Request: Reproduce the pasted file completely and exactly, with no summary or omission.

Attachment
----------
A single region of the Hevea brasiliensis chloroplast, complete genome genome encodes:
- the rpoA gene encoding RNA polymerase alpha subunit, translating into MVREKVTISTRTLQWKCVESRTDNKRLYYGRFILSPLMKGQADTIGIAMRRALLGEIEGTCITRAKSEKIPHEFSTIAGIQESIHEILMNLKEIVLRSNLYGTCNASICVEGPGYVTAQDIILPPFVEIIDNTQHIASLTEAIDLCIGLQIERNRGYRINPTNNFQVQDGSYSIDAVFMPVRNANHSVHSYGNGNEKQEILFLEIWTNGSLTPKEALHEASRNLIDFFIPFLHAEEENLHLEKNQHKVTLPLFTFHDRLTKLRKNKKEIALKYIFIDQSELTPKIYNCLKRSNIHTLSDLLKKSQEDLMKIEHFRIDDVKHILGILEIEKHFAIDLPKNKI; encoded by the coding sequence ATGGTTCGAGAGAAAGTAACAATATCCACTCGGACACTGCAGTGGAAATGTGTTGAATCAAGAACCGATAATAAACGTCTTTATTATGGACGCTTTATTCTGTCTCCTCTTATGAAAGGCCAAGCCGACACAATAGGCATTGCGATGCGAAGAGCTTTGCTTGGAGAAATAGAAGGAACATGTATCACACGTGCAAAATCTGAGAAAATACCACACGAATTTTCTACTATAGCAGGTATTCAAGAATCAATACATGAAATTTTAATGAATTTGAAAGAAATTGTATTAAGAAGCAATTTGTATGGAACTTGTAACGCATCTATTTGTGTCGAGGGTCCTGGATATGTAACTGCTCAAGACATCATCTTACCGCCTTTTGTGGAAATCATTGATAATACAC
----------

A single region of the Hevea brasiliensis chloroplast, complete genome genome encodes:
- the rpoA gene encoding RNA polymerase alpha subunit, translating into MVREKVTISTRTLQWKCVESRTDNKRLYYGRFILSPLMKGQADTIGIAMRRALLGEIEGTCITRAKSEKIPHEFSTIAGIQESIHEILMNLKEIVLRSNLYGTCNASICVEGPGYVTAQDIILPPFVEIIDNTQHIASLTEAIDLCIGLQIERNRGYRINPTNNFQVQDGSYSIDAVFMPVRNANHSVHSYGNGNEKQEILFLEIWTNGSLTPKEALHEASRNLIDFFIPFLHAEEENLHLEKNQHKVTLPLFTFHDRLTKLRKNKKEIALKYIFIDQSELTPKIYNCLKRSNIHTLSDLLKKSQEDLMKIEHFRIDDVKHILGILEIEKHFAIDLPKNKI; encoded by the coding sequence ATGGTTCGAGAGAAAGTAACAATATCCACTCGGACACTGCAGTGGAAATGTGTTGAATCAAGAACCGATAATAAACGTCTTTATTATGGACGCTTTATTCTGTCTCCTCTTATGAAAGGCCAAGCCGACACAATAGGCATTGCGATGCGAAGAGCTTTGCTTGGAGAAATAGAAGGAACATGTATCACACGTGCAAAATCTGAGAAAATACCACACGAATTTTCTACTATAGCAGGTATTCAAGAATCAATACATGAAATTTTAATGAATTTGAAAGAAATTGTATTAAGAAGCAATTTGTATGGAACTTGTAACGCATCTATTTGTGTCGAGGGTCCTGGATATGTAACTGCTCAAGACATCATCTTACCGCCTTTTGTGGAAATCATTGATAATACAC